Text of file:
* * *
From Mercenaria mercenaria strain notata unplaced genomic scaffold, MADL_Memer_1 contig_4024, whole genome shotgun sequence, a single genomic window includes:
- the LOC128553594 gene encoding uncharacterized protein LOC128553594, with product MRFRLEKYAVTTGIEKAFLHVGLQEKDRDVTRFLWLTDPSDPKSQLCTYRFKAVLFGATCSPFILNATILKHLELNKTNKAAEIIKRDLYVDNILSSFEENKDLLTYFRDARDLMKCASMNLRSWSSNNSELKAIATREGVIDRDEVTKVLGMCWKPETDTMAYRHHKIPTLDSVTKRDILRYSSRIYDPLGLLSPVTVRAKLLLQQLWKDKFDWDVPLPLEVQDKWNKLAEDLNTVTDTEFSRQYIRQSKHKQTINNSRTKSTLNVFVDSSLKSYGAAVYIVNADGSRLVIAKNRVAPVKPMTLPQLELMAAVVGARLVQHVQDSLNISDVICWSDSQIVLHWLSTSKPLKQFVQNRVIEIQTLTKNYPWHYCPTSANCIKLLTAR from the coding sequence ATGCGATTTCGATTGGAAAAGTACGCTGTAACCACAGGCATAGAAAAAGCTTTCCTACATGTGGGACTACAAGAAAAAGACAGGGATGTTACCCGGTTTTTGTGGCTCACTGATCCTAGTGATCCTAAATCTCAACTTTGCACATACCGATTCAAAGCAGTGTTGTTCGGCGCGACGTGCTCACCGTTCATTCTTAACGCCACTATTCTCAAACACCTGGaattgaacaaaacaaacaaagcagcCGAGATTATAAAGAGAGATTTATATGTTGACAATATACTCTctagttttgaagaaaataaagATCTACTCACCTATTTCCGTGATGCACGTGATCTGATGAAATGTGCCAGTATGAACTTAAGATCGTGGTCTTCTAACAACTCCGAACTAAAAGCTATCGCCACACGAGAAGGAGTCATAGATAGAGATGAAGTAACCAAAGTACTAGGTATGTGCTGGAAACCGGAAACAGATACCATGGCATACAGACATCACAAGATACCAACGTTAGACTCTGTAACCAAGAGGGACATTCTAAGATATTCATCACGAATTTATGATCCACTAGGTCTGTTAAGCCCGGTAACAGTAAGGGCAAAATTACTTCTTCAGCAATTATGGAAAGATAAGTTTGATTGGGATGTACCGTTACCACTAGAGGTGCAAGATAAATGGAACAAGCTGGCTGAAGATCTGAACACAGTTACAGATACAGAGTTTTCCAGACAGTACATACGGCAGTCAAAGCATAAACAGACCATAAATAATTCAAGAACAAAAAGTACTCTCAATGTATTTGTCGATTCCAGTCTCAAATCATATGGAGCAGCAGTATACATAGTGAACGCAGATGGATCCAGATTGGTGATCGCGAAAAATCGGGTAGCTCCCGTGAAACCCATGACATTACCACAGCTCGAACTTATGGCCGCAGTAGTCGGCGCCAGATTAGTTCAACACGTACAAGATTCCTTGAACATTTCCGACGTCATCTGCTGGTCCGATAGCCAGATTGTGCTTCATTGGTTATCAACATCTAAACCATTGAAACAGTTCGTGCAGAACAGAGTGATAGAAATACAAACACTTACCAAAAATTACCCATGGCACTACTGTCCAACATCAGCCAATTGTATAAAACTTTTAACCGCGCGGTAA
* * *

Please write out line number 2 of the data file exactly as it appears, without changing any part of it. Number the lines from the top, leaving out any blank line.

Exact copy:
- the LOC128553594 gene encoding uncharacterized protein LOC128553594, with product MRFRLEKYAVTTGIEKAFLHVGLQEKDRDVTRFLWLTDPSDPKSQLCTYRFKAVLFGATCSPFILNATILKHLELNKTNKAAEIIKRDLYVDNILSSFEENKDLLTYFRDARDLMKCASMNLRSWSSNNSELKAIATREGVIDRDEVTKVLGMCWKPETDTMAYRHHKIPTLDSVTKRDILRYSSRIYDPLGLLSPVTVRAKLLLQQLWKDKFDWDVPLPLEVQDKWNKLAEDLNTVTDTEFSRQYIRQSKHKQTINNSRTKSTLNVFVDSSLKSYGAAVYIVNADGSRLVIAKNRVAPVKPMTLPQLELMAAVVGARLVQHVQDSLNISDVICWSDSQIVLHWLSTSKPLKQFVQNRVIEIQTLTKNYPWHYCPTSANCIKLLTAR from the coding sequence ATGCGATTTCGATTGGAAAAGTACGCTGTAACCACAGGCATAGAAAAAGCTTTCCTACATGTGGGACTACAAGAAAAAGACAGGGATGTTACCCGGTTTTTGTGGCTCACTGATCCTAGTGATCCTAAATCTCAACTTTGCACATACCGATTCAAAGCAGTGTTGTTCGGCGCGACGTGCTCACCGTTCATTCTTAACGCCACTATTCTCAAACACCTGGaattgaacaaaacaaacaaagcagcCGAGATTATAAAGAGAGATTTATATGTTGACAATATACTCTctagttttgaagaaaataaagATCTACTCACCTATTTCCGTGATGCACGTGATCTGATGAAATGTGCCAGTATGAACTTAAGATCGTGGTCTTCTAACAACTCCGAACTAAAAGCTATCGCCACACGAGAAGGAGTCATAGATAGAGATGAAGTAACCAAAGTACTAGGTATGTGCTGGAAACCGGAAACAGATACCATGGCATACAGACATCACAAGATACCAACGTTAGACTCTGTAACCAAGAGGGACATTCTAAGATATTCATCACGAATTTATGATCCACTAGGTCTGTTAAGCCCGGTAACAGTAAGGGCAAAATTACTTCTTCAGCAATTATGGAAAGATAAGTTTGATTGGGATGTACCGTTACCACTAGAGGTGCAAGATAAATGGAACAAGCTGGCTGAAGATCTGAACACAGTTACAGATACAGAGTTTTCCAGACAGTACATACGGCAGTCAAAGCATAAACAGACCATAAATAATTCAAGAACAAAAAGTACTCTCAATGTATTTGTCGATTCCAGTCTCAAATCATATGGAGCAGCAGTATACATAGTGAACGCAGATGGATCCAGATTGGTGATCGCGAAAAATCGGGTAGCTCCCGTGAAACCCATGACATTACCACAGCTCGAACTTATGGCCGCAGTAGTCGGCGCCAGATTAGTTCAACACGTACAAGATTCCTTGAACATTTCCGACGTCATCTGCTGGTCCGATAGCCAGATTGTGCTTCATTGGTTATCAACATCTAAACCATTGAAACAGTTCGTGCAGAACAGAGTGATAGAAATACAAACACTTACCAAAAATTACCCATGGCACTACTGTCCAACATCAGCCAATTGTATAAAACTTTTAACCGCGCGGTAA